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PURA Moves to Reduce Cost Swings for Consumer Electric Bills

After a steep summer rate increase led to outrage from Eversource customers, regulators approved new rules on Wednesday that are meant to limit major fluctuations in electric bills. The Public Utilities Regulatory Authority unanimously approved a new system for setting the “distribution” rates that electric distribution companies Eversource and United Illuminating use to recover their costs from ratepayers – using real costs from the prior year rather than estimates to set rates for the new year, and lowering the interest rate the companies can charge if they recovered less than their costs in the previous year, known as “carrying costs.”

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Pharmacies Dial Back Free COVID Tests

Pharmacies including Walgreens and CVS locations, that until recently offered free COVID tests, are now charging for the service. Walgreens spokesman Phil Caruso said the company is offering COVID-19 testing at no cost to eligible patients with most insurance and government assistance plans. He said when the company started taking insurance information varied by location, and that the company is providing the cost information in the event a health plan may not cover a test. “Patients should not have any out-of-pocket costs, but we recommend they check with their health plan before scheduling a test,” Caruso said. CVS currently advertises

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State Weighs Spending $196 Million of Remaining Federal Funds

Connecticut has one month to decide on how to spend more than $196 million remaining from $1.382 billion in COVID relief money the state received from the federal government in April. The office of Gov. Ned Lamont has not yet said how it plans to allocate its remaining share of the Coronavirus Relief Fund – part of the CARES Act meant to shore up budgets for state and tribal governments as they faced fiscal uncertainty and rising costs in the early stages of the COVID-19 pandemic.  Budgeting placeholders and contingencies could also change the amount of funding that is actually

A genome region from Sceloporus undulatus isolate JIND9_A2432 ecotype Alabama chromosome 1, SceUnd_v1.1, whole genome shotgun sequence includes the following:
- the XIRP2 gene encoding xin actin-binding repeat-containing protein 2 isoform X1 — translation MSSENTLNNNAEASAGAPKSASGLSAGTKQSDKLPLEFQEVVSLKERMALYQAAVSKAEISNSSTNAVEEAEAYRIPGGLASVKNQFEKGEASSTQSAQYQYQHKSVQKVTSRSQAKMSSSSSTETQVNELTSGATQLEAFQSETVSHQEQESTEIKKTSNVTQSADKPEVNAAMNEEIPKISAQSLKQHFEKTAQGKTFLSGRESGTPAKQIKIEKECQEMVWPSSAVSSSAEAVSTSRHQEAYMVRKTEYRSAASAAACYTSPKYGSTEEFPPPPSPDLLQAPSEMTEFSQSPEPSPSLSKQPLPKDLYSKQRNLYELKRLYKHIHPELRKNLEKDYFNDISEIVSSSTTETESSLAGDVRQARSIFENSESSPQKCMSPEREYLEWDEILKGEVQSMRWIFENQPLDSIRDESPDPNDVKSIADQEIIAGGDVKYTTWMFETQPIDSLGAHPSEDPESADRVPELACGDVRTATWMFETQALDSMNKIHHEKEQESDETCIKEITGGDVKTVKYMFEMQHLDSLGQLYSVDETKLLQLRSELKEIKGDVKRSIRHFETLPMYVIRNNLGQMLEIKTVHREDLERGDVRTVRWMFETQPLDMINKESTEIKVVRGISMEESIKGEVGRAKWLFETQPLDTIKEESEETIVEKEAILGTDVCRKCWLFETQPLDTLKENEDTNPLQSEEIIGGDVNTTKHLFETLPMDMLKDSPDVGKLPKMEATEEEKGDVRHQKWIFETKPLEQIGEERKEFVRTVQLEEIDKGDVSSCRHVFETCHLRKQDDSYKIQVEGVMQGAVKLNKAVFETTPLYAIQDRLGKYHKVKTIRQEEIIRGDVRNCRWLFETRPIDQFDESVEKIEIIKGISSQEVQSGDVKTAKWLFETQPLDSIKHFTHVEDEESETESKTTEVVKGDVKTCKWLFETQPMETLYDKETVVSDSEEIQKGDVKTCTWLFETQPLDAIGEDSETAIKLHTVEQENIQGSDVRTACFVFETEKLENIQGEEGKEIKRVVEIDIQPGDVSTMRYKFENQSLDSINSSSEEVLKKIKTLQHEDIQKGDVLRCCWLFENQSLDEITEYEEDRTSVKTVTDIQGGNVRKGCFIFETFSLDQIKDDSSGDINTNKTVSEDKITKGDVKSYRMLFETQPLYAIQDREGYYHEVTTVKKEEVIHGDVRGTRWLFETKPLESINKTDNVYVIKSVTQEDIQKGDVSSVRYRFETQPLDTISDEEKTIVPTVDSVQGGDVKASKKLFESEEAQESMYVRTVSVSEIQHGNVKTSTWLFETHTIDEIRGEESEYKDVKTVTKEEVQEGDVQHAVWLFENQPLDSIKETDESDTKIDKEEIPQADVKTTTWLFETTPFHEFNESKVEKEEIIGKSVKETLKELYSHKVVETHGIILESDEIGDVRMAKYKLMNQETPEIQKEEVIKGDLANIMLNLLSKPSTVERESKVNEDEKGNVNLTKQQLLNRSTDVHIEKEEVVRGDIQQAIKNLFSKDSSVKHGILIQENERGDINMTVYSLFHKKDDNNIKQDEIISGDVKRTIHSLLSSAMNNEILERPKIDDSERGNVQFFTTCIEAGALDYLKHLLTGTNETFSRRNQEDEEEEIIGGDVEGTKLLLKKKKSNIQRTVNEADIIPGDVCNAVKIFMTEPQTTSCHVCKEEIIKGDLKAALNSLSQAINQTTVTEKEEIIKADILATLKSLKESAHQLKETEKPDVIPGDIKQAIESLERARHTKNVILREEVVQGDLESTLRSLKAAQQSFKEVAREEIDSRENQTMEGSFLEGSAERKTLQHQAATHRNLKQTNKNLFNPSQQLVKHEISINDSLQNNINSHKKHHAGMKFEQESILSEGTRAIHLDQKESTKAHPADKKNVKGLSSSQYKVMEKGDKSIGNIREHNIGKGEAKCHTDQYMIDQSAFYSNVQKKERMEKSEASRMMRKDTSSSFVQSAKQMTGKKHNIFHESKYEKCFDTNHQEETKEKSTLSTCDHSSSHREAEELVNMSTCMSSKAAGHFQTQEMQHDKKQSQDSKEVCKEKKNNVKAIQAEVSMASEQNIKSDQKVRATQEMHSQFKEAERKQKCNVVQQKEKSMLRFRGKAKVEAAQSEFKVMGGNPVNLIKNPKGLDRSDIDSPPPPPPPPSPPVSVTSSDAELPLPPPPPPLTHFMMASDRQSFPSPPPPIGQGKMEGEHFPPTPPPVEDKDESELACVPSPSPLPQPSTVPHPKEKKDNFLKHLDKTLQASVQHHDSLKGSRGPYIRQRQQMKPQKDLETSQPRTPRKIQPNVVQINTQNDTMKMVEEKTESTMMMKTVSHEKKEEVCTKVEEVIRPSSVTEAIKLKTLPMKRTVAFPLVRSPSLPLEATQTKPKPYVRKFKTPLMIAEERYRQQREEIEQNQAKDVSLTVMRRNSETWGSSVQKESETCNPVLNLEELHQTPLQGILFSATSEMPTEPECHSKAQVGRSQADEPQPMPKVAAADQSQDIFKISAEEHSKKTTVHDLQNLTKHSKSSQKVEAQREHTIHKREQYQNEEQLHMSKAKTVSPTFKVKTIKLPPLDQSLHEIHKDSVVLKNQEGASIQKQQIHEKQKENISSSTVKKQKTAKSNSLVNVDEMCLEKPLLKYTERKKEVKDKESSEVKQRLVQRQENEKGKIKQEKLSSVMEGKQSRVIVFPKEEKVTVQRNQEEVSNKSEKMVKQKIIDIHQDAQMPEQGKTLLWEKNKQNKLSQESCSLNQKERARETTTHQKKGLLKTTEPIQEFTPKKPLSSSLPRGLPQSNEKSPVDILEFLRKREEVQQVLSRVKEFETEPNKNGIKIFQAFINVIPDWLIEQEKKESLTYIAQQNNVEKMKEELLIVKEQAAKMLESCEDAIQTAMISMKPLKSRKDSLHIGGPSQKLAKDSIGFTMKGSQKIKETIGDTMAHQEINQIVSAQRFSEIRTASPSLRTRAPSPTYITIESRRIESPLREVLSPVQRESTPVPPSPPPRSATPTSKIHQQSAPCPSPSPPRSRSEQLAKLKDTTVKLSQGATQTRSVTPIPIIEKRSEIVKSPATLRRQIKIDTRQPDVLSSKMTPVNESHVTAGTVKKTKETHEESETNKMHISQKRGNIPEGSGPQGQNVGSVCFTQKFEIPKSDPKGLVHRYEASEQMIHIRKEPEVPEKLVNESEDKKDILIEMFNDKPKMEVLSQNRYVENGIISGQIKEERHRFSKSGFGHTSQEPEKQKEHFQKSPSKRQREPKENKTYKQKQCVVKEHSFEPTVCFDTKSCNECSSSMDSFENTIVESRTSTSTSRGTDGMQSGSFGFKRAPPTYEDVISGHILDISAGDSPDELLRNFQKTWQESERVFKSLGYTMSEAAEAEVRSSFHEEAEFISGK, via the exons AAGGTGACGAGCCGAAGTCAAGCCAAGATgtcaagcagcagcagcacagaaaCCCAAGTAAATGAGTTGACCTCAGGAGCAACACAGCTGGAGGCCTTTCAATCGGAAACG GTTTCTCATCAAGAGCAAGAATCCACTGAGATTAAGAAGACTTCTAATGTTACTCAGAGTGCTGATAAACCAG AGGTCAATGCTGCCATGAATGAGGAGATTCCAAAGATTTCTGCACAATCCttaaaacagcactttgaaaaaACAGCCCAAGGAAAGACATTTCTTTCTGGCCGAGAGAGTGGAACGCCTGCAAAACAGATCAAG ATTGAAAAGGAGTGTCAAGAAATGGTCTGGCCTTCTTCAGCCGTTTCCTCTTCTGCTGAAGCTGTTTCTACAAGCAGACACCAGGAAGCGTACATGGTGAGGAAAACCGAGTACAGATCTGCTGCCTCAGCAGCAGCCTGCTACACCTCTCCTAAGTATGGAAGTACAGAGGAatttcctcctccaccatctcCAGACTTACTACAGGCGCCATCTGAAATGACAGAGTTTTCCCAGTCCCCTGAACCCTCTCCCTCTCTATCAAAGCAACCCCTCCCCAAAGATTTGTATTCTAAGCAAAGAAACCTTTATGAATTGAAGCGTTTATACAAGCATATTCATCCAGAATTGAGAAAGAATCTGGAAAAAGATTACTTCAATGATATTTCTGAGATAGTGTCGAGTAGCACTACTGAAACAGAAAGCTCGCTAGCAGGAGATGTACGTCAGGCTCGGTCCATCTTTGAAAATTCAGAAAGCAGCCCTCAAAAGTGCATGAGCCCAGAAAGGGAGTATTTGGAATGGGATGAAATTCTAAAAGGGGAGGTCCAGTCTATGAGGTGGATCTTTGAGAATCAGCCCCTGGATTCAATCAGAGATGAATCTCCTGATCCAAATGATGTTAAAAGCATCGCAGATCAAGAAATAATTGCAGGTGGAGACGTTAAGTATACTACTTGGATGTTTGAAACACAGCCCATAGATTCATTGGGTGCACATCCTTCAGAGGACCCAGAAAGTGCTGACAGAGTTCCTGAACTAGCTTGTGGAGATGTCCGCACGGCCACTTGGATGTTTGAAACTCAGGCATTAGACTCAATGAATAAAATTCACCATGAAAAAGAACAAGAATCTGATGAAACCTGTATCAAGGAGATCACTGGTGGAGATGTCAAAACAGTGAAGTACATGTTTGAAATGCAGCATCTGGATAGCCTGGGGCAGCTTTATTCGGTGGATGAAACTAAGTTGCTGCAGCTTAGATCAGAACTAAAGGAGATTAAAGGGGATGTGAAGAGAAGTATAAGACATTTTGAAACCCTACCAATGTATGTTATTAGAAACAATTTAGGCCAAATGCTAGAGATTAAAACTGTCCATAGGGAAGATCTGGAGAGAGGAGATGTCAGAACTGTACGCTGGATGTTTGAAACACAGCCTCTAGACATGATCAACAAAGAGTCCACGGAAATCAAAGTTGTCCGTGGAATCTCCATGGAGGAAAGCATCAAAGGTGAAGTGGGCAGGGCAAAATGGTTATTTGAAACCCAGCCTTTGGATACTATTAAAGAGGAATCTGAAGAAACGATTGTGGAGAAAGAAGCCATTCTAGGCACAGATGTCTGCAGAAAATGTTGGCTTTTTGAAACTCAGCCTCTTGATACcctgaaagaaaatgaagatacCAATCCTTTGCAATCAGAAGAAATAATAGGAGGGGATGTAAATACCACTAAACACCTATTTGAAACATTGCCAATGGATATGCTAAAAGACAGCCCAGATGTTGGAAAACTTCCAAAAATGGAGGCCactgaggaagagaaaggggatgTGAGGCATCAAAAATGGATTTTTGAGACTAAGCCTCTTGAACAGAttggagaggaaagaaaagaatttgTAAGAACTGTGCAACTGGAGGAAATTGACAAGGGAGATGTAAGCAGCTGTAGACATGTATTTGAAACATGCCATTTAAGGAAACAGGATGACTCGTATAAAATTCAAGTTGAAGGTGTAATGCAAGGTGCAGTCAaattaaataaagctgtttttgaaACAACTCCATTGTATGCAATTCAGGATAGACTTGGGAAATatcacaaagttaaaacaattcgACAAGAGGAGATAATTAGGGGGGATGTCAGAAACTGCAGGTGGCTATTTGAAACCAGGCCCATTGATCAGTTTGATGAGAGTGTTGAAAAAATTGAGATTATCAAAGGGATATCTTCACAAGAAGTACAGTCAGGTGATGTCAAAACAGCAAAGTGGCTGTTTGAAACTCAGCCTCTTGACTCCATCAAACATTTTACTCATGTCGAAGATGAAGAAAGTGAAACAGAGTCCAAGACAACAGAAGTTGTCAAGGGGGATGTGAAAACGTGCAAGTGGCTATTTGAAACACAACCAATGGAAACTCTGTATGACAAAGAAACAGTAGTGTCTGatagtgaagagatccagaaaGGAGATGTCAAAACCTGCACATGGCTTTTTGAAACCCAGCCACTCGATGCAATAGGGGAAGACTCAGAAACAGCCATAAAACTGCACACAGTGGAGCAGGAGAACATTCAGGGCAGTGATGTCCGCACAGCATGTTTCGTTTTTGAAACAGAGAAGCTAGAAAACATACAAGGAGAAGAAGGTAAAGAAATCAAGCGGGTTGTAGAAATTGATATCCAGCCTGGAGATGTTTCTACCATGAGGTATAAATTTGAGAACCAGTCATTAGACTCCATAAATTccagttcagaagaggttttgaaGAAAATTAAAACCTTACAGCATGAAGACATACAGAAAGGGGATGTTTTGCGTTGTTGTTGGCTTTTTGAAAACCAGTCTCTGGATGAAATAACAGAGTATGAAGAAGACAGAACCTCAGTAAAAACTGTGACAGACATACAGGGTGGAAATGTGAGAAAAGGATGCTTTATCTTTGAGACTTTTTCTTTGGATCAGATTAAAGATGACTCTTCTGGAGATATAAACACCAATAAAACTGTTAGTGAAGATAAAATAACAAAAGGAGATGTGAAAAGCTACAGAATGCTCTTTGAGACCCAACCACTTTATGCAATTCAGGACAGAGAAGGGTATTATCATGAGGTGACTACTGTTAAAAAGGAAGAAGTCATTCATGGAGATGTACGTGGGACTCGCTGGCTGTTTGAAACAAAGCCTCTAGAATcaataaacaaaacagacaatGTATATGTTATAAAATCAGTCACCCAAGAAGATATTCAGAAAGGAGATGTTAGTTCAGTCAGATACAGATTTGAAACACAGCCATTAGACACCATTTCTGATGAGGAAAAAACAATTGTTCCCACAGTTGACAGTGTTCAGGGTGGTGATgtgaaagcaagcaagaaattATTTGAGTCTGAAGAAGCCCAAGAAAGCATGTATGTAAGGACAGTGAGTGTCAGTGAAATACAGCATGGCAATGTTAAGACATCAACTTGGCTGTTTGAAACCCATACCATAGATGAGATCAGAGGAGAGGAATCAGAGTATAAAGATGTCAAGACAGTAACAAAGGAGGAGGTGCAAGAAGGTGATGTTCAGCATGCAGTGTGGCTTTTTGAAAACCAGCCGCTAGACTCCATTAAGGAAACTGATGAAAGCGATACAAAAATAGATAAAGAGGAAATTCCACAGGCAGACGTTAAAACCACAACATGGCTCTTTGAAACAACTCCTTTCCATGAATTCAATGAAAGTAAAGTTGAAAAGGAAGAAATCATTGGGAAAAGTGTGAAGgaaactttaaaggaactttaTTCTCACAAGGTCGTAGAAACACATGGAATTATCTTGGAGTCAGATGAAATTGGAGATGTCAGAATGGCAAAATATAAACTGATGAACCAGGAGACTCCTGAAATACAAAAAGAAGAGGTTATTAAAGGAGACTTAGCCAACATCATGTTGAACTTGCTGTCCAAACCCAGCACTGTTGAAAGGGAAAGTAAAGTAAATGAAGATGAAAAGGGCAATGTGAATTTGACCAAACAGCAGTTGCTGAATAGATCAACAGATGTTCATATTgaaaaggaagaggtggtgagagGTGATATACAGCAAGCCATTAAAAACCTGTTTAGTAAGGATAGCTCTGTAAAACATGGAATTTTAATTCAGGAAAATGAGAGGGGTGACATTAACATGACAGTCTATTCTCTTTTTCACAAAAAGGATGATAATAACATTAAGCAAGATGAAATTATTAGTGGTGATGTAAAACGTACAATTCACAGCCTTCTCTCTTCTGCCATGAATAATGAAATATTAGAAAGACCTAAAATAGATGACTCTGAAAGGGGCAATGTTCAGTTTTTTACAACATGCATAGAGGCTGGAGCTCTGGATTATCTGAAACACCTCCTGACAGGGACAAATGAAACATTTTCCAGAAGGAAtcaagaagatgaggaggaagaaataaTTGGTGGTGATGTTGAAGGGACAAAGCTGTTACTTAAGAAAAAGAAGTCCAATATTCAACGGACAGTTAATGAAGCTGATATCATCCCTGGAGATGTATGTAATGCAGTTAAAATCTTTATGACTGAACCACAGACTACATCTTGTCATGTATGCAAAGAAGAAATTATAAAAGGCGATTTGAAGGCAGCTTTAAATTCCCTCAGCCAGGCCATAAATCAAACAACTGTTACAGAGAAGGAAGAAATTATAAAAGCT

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Nickerson Announces Intention to Leave Office at End of Term

EAST LYME — First Selectman Mark Nickerson announced that he will not run for another term next November and will leave the office after finishing his seventh year. Nickerson, who has served six years as First Selectman of East Lyme after being appointed to the position to replace Paul Formica after he was first elected to the State Senate in 2014, announced his decision in a letter included in the Friday Nov. 27 edition of the monthly East Lyme Parks and Recreation publication EVENTS Magazine. “I have cherished this time as our town’s leader. Being the First Selectman of such

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As Winter Approaches, Connecticut Works Toward Safer Solutions for Homelessness

Connecticut is again looking to increase space available for people without shelter this winter to stay in motels amid fears that church basements and other traditional warming centers aren’t equipped to prevent the spread of COVID-19. When the virus began to spread quickly throughout Connecticut in March, the state contracted with hotels to move people out of crowded, congregate living spaces out of concern for COVID outbreaks among people without housing. In a similar effort, the state is using federal money to contract with hotels to keep warming shelter capacity at pre-pandemic levels this winter. In Middletown, the state has

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Eversource Announces Voluntary Moratorium on Service Disconnections

Eversource Energy announced in a news release on Friday that the energy provider would suspend utility disconnections for nonpayment. The decision comes after a statewide moratorium on utility disconnections expired Oct. 1, and the Public Utilities Regulatory chose not to extend it, despite pleas from both Eversource and United Illuminating. Marissa Gillett, chair of the state’s utilitary regulator PURA, had pressed the companies to “voluntarily extend the moratorium.” Eversource spokesman Mitch Gross said the company made the decision to suspend disconnections because it was the right thing to do for both its customers and employees with COVID-19 cases rising in